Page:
By Sarah Keane • 17 April 2021 • 15:17
SPAIN approves pioneering child protection law which extends the statute of limitations for crimes against children
Spain’s lower house of parliament has taken another step forward on Thursday, April 17 in approving the pioneering new legislation which aims to better protect children and adolescents in Spain, with 268 votes in favour, 57 against and 16 abstentions. The Social Rights Commission of the Congress of Deputies approved a draft bill of the groundbreaking Rhodes Law on Wednesday, April 7, and it will next pass to the Senate for final approval. It is hoped that the new legislation will be published in the Official State Gazette (BOE) by June.
Lucai Munoz of the Unidas Podemos party said on Thursday that the approval of the law puts Spain at the forefront of the protection and promotion of the rights of children.
“We could become a benchmark for the world,” she said, as reported by Spanish daily El Pais.
Driven by the Department of Social Rights, the new legislature, will extend the statute of limitations on serious crimes against minors until they are 30 years of age, whereas it currently runs out when they turn 18. Additionally, the law will prohibit the hiring of anyone who has been previously convicted of abusing a minor to jobs dealing with children, such as schools and leisure centres.
A specific article is included to prevent parents gaining joint custody of a child in a family environment where gender violence has been observed, and a comprehensive care package will be provided for children who have been subject to violent crimes of a sexual or gender-based nature.
Specialist units within the authorities will be developed to deal with victims of abuse and dedicated training will be provided to judges and prosecutors. One of the major changes will be the removal of the use of the so-called Parental Alienation Syndrome (SAP), which has long been accused of allowing undue parental influence over abuse cases.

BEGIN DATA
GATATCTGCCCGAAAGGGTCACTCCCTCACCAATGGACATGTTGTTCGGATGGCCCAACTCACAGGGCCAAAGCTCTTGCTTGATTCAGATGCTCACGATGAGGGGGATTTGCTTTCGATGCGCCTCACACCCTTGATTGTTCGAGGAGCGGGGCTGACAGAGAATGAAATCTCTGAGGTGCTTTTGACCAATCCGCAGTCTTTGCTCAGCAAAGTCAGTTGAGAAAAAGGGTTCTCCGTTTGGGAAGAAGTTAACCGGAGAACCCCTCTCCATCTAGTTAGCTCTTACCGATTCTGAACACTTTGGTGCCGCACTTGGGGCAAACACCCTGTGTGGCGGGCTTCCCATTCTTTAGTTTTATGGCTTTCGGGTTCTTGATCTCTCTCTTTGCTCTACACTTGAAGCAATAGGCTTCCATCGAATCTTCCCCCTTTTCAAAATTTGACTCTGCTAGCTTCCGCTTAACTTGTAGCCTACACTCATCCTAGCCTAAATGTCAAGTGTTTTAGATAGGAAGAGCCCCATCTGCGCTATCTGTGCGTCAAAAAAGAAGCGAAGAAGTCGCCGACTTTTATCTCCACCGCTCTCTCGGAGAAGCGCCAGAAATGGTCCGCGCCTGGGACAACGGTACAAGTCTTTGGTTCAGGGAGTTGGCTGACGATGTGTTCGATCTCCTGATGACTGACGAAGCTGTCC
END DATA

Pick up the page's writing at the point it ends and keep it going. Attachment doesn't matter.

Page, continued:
Guarantees will also be strengthened so that minors can participate in legal proceedings; a judge will therefore be prevented from rejecting the testimony of a minor “due to lack of maturity,” according to Spanish daily 20 minutos.
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Former teacher and health services manager with a Degree in English, Sarah moved to Spain from Southern Ireland with her husband, who runs his own car rental business, in 2019. She is now enjoying a completely different pace and quality of life on the Costa Blanca South, with wonderful Spanish and expat friends in Cabo Roig. Sarah began working with Euro Weekly News in 2020 and loves nothing more than bringing all the latest national and international news to her local community.
So when there is a false allegation of domestic Violence and the Children are deliberately alienated because of it will the Alienating Parent be punished and will Espana conduct the reunification therapy necessary to intervene in this form of Child Abuse? Is this legislation going to be balanced?
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